Negative volatility (if it ever existed) between -0.3 and -0.6 would indicate moderate negativity with high negativity indicated by a factor between -0.6 and -1.0.
Perfect negative correlation is indicated by the factor -1.0, which would mean that the performance of one asset over a given period would result in a mirror image performance in the other asset. The table here summarises these generalisations.
Now, before we return to our asset class discussions, I feel it would be useful to ensure that we have not become too embroiled in any ideas that this summary represents mathematical theory with little use in practical portfolio planning.
Take a few seconds (if you have not previously been prompted to think about these concepts previously) to understand the usefulness of the implications of the following brief example.
If two investment asset classes have historically both produced very high returns over the longer term but have both been very highly volatile, then investment in either one of these options would have given investors a rocky ride in the short or medium term, only reliably rewarding those with patience or a strong acceptance of risk.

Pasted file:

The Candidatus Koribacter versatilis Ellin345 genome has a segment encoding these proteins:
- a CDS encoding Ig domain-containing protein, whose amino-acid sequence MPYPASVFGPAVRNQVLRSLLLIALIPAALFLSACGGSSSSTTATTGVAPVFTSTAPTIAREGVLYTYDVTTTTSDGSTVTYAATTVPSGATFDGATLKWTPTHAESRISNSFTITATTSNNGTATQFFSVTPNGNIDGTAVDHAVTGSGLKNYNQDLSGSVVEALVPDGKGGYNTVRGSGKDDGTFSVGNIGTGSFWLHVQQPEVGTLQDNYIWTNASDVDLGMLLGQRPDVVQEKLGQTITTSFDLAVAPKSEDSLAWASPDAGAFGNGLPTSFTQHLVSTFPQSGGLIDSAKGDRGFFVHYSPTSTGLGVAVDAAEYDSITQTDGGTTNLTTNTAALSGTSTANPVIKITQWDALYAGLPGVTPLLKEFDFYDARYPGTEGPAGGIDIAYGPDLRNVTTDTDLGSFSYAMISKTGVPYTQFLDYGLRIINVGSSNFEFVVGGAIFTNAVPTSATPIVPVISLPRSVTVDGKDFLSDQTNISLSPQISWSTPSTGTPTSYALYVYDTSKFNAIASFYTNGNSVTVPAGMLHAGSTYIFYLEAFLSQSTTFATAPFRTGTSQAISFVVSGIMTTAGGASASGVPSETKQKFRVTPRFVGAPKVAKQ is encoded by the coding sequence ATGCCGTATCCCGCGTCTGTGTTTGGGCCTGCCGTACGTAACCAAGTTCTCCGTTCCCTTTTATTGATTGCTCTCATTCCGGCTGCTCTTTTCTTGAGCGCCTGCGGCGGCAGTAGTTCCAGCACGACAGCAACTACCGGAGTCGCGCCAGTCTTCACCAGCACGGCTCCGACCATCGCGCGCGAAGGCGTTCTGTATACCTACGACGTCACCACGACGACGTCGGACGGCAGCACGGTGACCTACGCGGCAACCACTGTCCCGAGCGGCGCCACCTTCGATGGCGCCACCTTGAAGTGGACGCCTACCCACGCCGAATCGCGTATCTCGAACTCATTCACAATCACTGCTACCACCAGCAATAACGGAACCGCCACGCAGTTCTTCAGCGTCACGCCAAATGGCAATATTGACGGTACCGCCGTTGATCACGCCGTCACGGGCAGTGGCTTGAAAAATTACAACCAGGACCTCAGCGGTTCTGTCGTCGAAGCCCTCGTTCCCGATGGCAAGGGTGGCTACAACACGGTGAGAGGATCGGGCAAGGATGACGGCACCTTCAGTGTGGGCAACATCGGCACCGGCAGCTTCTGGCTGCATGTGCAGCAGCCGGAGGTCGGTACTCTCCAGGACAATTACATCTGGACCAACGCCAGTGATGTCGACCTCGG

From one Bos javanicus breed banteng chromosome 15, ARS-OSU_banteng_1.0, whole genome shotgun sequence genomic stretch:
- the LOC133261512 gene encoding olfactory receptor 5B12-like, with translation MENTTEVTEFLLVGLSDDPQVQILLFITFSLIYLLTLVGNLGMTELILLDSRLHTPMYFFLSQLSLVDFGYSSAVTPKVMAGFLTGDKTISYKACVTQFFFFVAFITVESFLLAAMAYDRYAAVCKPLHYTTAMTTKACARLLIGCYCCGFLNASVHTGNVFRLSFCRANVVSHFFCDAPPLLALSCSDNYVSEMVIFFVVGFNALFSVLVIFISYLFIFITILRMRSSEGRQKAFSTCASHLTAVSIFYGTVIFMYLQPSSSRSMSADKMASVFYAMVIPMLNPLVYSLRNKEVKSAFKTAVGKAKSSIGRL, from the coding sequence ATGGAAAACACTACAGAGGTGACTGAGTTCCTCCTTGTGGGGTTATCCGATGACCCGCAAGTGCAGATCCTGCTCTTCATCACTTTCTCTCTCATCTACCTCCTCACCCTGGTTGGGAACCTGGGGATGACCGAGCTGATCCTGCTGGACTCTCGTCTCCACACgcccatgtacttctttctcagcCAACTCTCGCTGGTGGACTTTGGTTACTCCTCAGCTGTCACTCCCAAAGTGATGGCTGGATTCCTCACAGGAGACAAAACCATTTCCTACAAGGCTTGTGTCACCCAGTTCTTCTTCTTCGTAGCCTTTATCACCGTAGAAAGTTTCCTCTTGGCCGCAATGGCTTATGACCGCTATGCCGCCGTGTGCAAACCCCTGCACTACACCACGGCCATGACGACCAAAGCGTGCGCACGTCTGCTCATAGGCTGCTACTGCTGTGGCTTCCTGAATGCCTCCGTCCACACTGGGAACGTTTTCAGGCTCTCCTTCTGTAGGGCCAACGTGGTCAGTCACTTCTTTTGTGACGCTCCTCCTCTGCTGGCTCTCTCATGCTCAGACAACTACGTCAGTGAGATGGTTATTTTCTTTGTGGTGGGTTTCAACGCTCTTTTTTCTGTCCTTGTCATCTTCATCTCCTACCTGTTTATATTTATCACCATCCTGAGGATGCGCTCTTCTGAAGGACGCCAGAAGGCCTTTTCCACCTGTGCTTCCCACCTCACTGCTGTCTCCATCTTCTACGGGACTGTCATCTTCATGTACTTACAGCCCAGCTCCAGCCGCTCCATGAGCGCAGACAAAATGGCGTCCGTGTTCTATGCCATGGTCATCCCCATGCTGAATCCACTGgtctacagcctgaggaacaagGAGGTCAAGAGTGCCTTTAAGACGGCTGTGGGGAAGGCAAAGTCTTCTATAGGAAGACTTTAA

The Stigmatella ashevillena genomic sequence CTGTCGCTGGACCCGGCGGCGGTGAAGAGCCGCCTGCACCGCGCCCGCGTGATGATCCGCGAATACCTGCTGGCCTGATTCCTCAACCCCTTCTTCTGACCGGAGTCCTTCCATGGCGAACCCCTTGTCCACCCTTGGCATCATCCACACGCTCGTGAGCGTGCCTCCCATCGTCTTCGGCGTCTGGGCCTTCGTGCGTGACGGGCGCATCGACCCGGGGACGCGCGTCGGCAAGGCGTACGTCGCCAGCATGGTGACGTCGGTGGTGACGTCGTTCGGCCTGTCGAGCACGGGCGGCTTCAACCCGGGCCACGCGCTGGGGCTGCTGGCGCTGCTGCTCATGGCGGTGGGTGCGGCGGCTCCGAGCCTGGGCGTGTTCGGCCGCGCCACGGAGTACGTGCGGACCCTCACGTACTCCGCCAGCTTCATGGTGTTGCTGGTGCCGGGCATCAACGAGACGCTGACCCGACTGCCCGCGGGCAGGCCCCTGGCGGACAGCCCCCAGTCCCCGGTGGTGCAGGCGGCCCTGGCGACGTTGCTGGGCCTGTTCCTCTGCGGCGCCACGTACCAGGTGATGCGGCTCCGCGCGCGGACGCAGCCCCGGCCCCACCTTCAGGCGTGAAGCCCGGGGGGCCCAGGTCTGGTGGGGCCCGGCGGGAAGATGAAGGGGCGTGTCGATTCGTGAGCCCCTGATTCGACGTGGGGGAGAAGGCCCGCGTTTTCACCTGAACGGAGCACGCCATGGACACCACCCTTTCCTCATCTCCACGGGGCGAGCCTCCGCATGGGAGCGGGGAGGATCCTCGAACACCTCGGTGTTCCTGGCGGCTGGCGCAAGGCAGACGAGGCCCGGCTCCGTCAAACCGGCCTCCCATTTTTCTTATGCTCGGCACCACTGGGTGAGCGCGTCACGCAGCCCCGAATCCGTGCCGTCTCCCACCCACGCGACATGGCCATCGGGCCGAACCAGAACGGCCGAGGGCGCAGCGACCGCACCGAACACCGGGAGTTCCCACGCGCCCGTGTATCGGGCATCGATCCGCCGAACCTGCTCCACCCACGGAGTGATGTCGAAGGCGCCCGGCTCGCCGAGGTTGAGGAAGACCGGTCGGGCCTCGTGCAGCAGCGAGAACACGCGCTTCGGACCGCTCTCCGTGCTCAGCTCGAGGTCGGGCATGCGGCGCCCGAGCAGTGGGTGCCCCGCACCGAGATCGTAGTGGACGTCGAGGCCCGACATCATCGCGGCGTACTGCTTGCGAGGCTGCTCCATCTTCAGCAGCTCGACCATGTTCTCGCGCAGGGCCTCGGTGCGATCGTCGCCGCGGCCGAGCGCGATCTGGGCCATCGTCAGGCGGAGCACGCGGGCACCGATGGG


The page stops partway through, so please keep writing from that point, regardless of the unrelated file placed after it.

This is, simply, the old risk/reward relationship we all learned in our investment induction training. However, if we knew that the two assets were destined to remain negatively correlated, then diversification within the portfolio between the two assets would produce returns on a par with the average of the individual returns but portfolio volatility which – as the performances generally moved in opposite directions at any given time – is much lower than the individual volatility of each asset.
You should now be in a position to understand fully the implications of the grid at the start of this article and, in future weeks, the grids we will progressively build up.
Consider this concept further for a few minutes. It forms the springboard to our movement to completion of the cross correlation of all our asset and sector classes, over the next few weeks.